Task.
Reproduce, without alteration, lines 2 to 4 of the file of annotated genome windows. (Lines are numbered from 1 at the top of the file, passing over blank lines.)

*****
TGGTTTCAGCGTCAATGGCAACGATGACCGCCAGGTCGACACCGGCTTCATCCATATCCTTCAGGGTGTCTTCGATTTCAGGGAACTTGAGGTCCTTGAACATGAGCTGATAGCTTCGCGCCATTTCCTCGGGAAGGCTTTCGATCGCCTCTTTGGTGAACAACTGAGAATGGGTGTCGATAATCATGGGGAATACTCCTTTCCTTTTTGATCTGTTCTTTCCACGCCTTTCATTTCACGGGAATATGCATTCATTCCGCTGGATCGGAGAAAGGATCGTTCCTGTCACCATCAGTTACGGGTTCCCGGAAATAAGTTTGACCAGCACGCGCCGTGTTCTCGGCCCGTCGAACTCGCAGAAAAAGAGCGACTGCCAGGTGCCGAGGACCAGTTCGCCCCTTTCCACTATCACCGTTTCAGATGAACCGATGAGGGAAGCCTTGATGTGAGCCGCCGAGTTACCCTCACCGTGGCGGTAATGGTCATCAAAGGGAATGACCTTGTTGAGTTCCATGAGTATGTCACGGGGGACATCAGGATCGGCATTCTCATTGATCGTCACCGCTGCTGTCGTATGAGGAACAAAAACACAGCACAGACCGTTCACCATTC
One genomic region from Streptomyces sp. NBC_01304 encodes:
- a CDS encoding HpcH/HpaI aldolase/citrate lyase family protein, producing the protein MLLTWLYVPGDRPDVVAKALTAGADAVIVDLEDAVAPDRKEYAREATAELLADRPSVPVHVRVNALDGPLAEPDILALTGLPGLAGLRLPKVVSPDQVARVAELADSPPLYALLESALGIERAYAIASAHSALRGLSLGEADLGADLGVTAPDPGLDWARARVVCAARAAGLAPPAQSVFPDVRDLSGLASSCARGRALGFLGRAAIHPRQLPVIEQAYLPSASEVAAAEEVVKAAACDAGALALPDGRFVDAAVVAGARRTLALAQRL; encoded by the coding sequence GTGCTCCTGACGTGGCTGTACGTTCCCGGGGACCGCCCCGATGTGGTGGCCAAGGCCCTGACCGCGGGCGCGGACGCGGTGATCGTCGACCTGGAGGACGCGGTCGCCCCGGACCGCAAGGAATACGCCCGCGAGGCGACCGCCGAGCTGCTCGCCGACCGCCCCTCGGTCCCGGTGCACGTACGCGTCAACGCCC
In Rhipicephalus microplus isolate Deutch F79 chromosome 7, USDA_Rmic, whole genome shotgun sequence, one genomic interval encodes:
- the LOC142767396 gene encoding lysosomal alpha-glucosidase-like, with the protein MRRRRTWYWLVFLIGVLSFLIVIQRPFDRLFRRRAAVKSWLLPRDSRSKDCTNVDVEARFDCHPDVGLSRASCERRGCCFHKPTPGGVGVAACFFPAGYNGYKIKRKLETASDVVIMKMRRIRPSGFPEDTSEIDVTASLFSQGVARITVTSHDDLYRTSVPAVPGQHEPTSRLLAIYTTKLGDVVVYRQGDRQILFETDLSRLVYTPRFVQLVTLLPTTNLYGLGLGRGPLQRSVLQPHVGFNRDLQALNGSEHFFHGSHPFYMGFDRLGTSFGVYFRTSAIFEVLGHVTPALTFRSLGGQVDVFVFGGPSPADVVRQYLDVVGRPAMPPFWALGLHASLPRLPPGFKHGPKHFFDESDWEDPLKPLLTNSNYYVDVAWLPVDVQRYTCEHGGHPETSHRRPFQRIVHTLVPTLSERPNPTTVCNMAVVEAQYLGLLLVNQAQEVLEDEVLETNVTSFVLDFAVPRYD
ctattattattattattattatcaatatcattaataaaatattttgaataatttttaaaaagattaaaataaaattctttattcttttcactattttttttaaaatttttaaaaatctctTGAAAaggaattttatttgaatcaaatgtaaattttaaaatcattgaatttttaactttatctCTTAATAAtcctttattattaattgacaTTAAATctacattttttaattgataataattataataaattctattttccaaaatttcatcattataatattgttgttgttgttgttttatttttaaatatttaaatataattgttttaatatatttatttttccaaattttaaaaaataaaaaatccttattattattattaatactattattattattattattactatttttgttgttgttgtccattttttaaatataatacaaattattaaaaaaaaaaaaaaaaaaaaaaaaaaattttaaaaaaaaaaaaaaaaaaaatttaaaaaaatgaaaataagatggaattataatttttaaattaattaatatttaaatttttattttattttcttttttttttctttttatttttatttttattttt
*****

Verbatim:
One genomic region from Streptomyces sp. NBC_01304 encodes:
- a CDS encoding HpcH/HpaI aldolase/citrate lyase family protein, producing the protein MLLTWLYVPGDRPDVVAKALTAGADAVIVDLEDAVAPDRKEYAREATAELLADRPSVPVHVRVNALDGPLAEPDILALTGLPGLAGLRLPKVVSPDQVARVAELADSPPLYALLESALGIERAYAIASAHSALRGLSLGEADLGADLGVTAPDPGLDWARARVVCAARAAGLAPPAQSVFPDVRDLSGLASSCARGRALGFLGRAAIHPRQLPVIEQAYLPSASEVAAAEEVVKAAACDAGALALPDGRFVDAAVVAGARRTLALAQRL; encoded by the coding sequence GTGCTCCTGACGTGGCTGTACGTTCCCGGGGACCGCCCCGATGTGGTGGCCAAGGCCCTGACCGCGGGCGCGGACGCGGTGATCGTCGACCTGGAGGACGCGGTCGCCCCGGACCGCAAGGAATACGCCCGCGAGGCGACCGCCGAGCTGCTCGCCGACCGCCCCTCGGTCCCGGTGCACGTACGCGTCAACGCCC
In Rhipicephalus microplus isolate Deutch F79 chromosome 7, USDA_Rmic, whole genome shotgun sequence, one genomic interval encodes: